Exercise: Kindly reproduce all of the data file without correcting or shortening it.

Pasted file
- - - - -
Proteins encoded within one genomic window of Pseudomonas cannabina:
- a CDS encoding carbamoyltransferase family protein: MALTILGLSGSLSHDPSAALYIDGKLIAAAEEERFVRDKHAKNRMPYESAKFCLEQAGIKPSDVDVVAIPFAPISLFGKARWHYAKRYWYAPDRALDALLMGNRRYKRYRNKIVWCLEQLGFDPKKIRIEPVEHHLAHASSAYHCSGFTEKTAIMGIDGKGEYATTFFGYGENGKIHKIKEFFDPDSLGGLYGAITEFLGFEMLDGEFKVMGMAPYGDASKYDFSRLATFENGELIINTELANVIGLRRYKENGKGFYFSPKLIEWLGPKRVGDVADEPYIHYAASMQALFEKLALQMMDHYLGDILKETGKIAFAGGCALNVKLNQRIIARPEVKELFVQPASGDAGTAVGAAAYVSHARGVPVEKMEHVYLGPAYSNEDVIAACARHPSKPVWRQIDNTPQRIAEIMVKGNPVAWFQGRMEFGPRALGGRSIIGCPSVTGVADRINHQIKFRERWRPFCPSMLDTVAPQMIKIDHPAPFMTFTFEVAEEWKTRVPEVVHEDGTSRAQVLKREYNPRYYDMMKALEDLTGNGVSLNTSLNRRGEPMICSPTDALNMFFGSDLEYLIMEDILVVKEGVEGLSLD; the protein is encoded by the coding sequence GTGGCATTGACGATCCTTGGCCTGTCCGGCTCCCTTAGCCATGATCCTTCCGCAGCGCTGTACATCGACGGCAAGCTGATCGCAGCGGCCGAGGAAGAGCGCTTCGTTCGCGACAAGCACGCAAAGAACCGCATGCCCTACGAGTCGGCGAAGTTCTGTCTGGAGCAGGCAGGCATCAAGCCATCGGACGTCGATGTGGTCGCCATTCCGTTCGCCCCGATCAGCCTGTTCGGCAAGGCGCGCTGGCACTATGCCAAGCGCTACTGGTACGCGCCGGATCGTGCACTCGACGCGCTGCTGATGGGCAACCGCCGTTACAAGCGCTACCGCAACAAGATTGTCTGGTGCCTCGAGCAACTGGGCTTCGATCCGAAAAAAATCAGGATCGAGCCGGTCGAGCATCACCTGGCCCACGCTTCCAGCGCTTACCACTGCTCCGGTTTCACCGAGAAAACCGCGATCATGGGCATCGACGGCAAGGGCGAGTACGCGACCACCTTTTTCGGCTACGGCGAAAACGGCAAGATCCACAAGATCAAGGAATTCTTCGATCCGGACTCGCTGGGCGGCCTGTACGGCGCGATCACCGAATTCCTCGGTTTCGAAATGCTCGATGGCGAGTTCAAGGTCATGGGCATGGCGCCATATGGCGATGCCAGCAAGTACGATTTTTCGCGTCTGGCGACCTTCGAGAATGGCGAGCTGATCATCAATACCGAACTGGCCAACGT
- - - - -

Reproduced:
Proteins encoded within one genomic window of Pseudomonas cannabina:
- a CDS encoding carbamoyltransferase family protein: MALTILGLSGSLSHDPSAALYIDGKLIAAAEEERFVRDKHAKNRMPYESAKFCLEQAGIKPSDVDVVAIPFAPISLFGKARWHYAKRYWYAPDRALDALLMGNRRYKRYRNKIVWCLEQLGFDPKKIRIEPVEHHLAHASSAYHCSGFTEKTAIMGIDGKGEYATTFFGYGENGKIHKIKEFFDPDSLGGLYGAITEFLGFEMLDGEFKVMGMAPYGDASKYDFSRLATFENGELIINTELANVIGLRRYKENGKGFYFSPKLIEWLGPKRVGDVADEPYIHYAASMQALFEKLALQMMDHYLGDILKETGKIAFAGGCALNVKLNQRIIARPEVKELFVQPASGDAGTAVGAAAYVSHARGVPVEKMEHVYLGPAYSNEDVIAACARHPSKPVWRQIDNTPQRIAEIMVKGNPVAWFQGRMEFGPRALGGRSIIGCPSVTGVADRINHQIKFRERWRPFCPSMLDTVAPQMIKIDHPAPFMTFTFEVAEEWKTRVPEVVHEDGTSRAQVLKREYNPRYYDMMKALEDLTGNGVSLNTSLNRRGEPMICSPTDALNMFFGSDLEYLIMEDILVVKEGVEGLSLD; the protein is encoded by the coding sequence GTGGCATTGACGATCCTTGGCCTGTCCGGCTCCCTTAGCCATGATCCTTCCGCAGCGCTGTACATCGACGGCAAGCTGATCGCAGCGGCCGAGGAAGAGCGCTTCGTTCGCGACAAGCACGCAAAGAACCGCATGCCCTACGAGTCGGCGAAGTTCTGTCTGGAGCAGGCAGGCATCAAGCCATCGGACGTCGATGTGGTCGCCATTCCGTTCGCCCCGATCAGCCTGTTCGGCAAGGCGCGCTGGCACTATGCCAAGCGCTACTGGTACGCGCCGGATCGTGCACTCGACGCGCTGCTGATGGGCAACCGCCGTTACAAGCGCTACCGCAACAAGATTGTCTGGTGCCTCGAGCAACTGGGCTTCGATCCGAAAAAAATCAGGATCGAGCCGGTCGAGCATCACCTGGCCCACGCTTCCAGCGCTTACCACTGCTCCGGTTTCACCGAGAAAACCGCGATCATGGGCATCGACGGCAAGGGCGAGTACGCGACCACCTTTTTCGGCTACGGCGAAAACGGCAAGATCCACAAGATCAAGGAATTCTTCGATCCGGACTCGCTGGGCGGCCTGTACGGCGCGATCACCGAATTCCTCGGTTTCGAAATGCTCGATGGCGAGTTCAAGGTCATGGGCATGGCGCCATATGGCGATGCCAGCAAGTACGATTTTTCGCGTCTGGCGACCTTCGAGAATGGCGAGCTGATCATCAATACCGAACTGGCCAACGT